While Indian had employed chain final drive from the start around 1901, Harley-Davidson first adopted chain final drive in 1912 on their V-Twin, later on their singles. In 1912 a “ free-wheel” clutch mounted on the crankshaft was offered. Eventually a new clutch design was integrated in the rear hub. Battery and coil or magneto models were still available, buyer’s choice. The top tube was now designed to slope downward affording a lower seat height, important for riders of shorter stature. The spring seat post design was incorporated and factory literature proclaimed the Ful Floeting seat. 1912 was the last year for the atmospheric intake valve and the open ended Bosch magneto on the Single. Singles in this era were offered through 1917.

Keep in mind that in 1912 the Harley-Davidson Motor Company was barely ten years old. They only made a little over 500 of this model single and had just restarted manufacturing their first twin halted in 1909 due to technical problems.

If you have been to Milwaukee and viewed the headquarters on Juneau Avenue, consider it was under construction when this 1912 Single was being built. Amazing that both still exist today, the building and this bike, testament to the genius and fortitude of the Motor Company’s founders.

When you visit the National Motorcycle Museum you’ll note that there are more Harley-Davidsons than any other make. From a 1908 Strap Tank to a 2006 V-Rod Destroyer drag bike, it’s all here, plus hundreds of pieces of advertising art, apparel, memorabilia and product in original packaging. Many Harleys on display are on loan from collectors throughout America, but this machine is graciously on loan to the National Motorcycle Museum from the John & Jill Parham Collection. It’s part of the Early American Transportation INNOVATION exhibition which you can see in the background of the ’12 Harley photos.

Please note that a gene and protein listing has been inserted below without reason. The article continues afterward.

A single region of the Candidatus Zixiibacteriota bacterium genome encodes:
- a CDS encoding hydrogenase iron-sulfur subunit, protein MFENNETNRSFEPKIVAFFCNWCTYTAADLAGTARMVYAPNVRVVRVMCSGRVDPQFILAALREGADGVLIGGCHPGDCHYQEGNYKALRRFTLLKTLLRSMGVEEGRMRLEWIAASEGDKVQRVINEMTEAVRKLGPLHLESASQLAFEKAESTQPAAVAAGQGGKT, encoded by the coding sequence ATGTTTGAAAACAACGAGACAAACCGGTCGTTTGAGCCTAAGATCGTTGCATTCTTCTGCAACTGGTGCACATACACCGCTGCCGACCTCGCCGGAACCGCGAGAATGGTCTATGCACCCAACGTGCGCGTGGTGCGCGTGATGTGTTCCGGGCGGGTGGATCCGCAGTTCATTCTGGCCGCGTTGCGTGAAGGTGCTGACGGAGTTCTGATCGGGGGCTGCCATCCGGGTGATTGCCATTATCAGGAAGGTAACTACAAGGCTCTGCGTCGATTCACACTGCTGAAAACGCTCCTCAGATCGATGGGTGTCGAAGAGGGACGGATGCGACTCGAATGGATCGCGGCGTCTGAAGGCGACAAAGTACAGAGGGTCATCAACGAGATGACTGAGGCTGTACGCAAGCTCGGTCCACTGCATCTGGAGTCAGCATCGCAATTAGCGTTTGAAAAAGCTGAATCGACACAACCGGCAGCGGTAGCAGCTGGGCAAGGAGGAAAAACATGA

• Engine: Air-Cooled Single
    • Type: Inlet Over Exhaust
    • Bore & Stroke: 3.5 x 3.312
    • Displacement: 30 Cubic Inches / 494 cc’s
    • Carburetion: Schebler
    • Ignition: Battery & Coil
    • Horsepower: 4.3HP
    • Drive: Direct, Belt
    • Frame: Steel, Single Loop
    • Suspension: Sprung Fork, Rigid Rear
    • Wheels / Tires: 2.50 x 28 / 2.50 x 28 Inches
    • Brakes: Coaster, Rear Only
    • Wheelbase: 56.5 Inches
    • Weight: 235 Pounds
2 replies
  1. David Van Grinsven
    David Van Grinsven says:

    What a stunning restoration. I literally looks like it just rolled off the assembly line. In fact I’m sure that it never looked this good when it was new.

  2. Dave
    Dave says:

    I couldnt agree with you more. Seeing bikes like this make me appreciate the history of harley that much more. Lets face it in these times theres no younger generation wanting to ride nor build there own bike they’d rather just order it like they do there McDonald’s or Starbucks. It kills me to watch pure American history just fade away. I wish there was some way to intrigue them so that this amazing history can live beyond what HARLEY DAVIDSON ever thought it woul.


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